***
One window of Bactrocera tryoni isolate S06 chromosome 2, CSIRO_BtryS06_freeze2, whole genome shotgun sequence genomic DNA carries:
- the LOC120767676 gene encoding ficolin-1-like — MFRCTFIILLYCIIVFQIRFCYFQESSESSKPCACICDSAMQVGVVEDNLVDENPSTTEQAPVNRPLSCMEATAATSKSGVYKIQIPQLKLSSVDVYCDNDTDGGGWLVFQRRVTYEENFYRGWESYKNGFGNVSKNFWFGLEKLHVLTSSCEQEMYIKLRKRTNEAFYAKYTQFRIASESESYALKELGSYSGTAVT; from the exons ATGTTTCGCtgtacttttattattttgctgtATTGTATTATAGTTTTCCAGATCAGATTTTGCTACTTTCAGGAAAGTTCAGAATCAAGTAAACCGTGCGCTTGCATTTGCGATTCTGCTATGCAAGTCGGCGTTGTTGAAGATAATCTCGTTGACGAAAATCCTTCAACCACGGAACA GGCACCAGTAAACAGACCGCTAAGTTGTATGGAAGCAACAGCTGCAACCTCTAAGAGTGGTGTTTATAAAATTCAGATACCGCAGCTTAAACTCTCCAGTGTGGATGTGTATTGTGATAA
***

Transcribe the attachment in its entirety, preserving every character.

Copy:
One window of Bactrocera tryoni isolate S06 chromosome 2, CSIRO_BtryS06_freeze2, whole genome shotgun sequence genomic DNA carries:
- the LOC120767676 gene encoding ficolin-1-like — MFRCTFIILLYCIIVFQIRFCYFQESSESSKPCACICDSAMQVGVVEDNLVDENPSTTEQAPVNRPLSCMEATAATSKSGVYKIQIPQLKLSSVDVYCDNDTDGGGWLVFQRRVTYEENFYRGWESYKNGFGNVSKNFWFGLEKLHVLTSSCEQEMYIKLRKRTNEAFYAKYTQFRIASESESYALKELGSYSGTAVT; from the exons ATGTTTCGCtgtacttttattattttgctgtATTGTATTATAGTTTTCCAGATCAGATTTTGCTACTTTCAGGAAAGTTCAGAATCAAGTAAACCGTGCGCTTGCATTTGCGATTCTGCTATGCAAGTCGGCGTTGTTGAAGATAATCTCGTTGACGAAAATCCTTCAACCACGGAACA GGCACCAGTAAACAGACCGCTAAGTTGTATGGAAGCAACAGCTGCAACCTCTAAGAGTGGTGTTTATAAAATTCAGATACCGCAGCTTAAACTCTCCAGTGTGGATGTGTATTGTGATAA